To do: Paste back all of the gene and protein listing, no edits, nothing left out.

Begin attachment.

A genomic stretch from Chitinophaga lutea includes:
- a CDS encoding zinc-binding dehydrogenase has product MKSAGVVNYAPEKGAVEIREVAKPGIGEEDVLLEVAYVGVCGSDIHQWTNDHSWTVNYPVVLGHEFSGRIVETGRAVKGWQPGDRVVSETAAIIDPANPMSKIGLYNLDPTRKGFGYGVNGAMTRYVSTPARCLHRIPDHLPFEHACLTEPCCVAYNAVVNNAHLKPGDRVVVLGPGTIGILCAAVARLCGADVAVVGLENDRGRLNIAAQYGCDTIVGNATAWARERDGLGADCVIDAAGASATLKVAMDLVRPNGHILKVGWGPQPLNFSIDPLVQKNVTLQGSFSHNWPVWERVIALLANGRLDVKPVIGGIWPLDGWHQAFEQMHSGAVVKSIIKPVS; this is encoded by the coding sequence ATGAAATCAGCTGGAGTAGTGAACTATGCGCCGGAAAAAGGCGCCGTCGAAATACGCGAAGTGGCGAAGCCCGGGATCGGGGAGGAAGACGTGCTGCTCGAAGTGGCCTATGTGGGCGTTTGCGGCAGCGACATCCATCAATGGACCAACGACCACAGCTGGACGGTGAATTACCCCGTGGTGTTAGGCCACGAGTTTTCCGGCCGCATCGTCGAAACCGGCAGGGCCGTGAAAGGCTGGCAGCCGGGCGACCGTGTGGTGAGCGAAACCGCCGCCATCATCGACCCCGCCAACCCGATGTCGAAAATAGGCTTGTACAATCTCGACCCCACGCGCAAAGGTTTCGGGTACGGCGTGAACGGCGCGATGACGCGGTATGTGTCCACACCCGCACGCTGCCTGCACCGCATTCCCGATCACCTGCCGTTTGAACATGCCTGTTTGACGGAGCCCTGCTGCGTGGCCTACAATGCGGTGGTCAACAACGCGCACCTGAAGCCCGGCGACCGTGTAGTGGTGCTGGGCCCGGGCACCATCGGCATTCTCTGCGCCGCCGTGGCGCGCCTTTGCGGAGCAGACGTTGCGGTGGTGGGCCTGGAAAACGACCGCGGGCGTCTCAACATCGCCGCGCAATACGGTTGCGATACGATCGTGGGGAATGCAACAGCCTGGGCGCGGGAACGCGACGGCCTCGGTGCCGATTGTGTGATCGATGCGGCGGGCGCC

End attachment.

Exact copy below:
A genomic stretch from Chitinophaga lutea includes:
- a CDS encoding zinc-binding dehydrogenase has product MKSAGVVNYAPEKGAVEIREVAKPGIGEEDVLLEVAYVGVCGSDIHQWTNDHSWTVNYPVVLGHEFSGRIVETGRAVKGWQPGDRVVSETAAIIDPANPMSKIGLYNLDPTRKGFGYGVNGAMTRYVSTPARCLHRIPDHLPFEHACLTEPCCVAYNAVVNNAHLKPGDRVVVLGPGTIGILCAAVARLCGADVAVVGLENDRGRLNIAAQYGCDTIVGNATAWARERDGLGADCVIDAAGASATLKVAMDLVRPNGHILKVGWGPQPLNFSIDPLVQKNVTLQGSFSHNWPVWERVIALLANGRLDVKPVIGGIWPLDGWHQAFEQMHSGAVVKSIIKPVS; this is encoded by the coding sequence ATGAAATCAGCTGGAGTAGTGAACTATGCGCCGGAAAAAGGCGCCGTCGAAATACGCGAAGTGGCGAAGCCCGGGATCGGGGAGGAAGACGTGCTGCTCGAAGTGGCCTATGTGGGCGTTTGCGGCAGCGACATCCATCAATGGACCAACGACCACAGCTGGACGGTGAATTACCCCGTGGTGTTAGGCCACGAGTTTTCCGGCCGCATCGTCGAAACCGGCAGGGCCGTGAAAGGCTGGCAGCCGGGCGACCGTGTGGTGAGCGAAACCGCCGCCATCATCGACCCCGCCAACCCGATGTCGAAAATAGGCTTGTACAATCTCGACCCCACGCGCAAAGGTTTCGGGTACGGCGTGAACGGCGCGATGACGCGGTATGTGTCCACACCCGCACGCTGCCTGCACCGCATTCCCGATCACCTGCCGTTTGAACATGCCTGTTTGACGGAGCCCTGCTGCGTGGCCTACAATGCGGTGGTCAACAACGCGCACCTGAAGCCCGGCGACCGTGTAGTGGTGCTGGGCCCGGGCACCATCGGCATTCTCTGCGCCGCCGTGGCGCGCCTTTGCGGAGCAGACGTTGCGGTGGTGGGCCTGGAAAACGACCGCGGGCGTCTCAACATCGCCGCGCAATACGGTTGCGATACGATCGTGGGGAATGCAACAGCCTGGGCGCGGGAACGCGACGGCCTCGGTGCCGATTGTGTGATCGATGCGGCGGGCGCC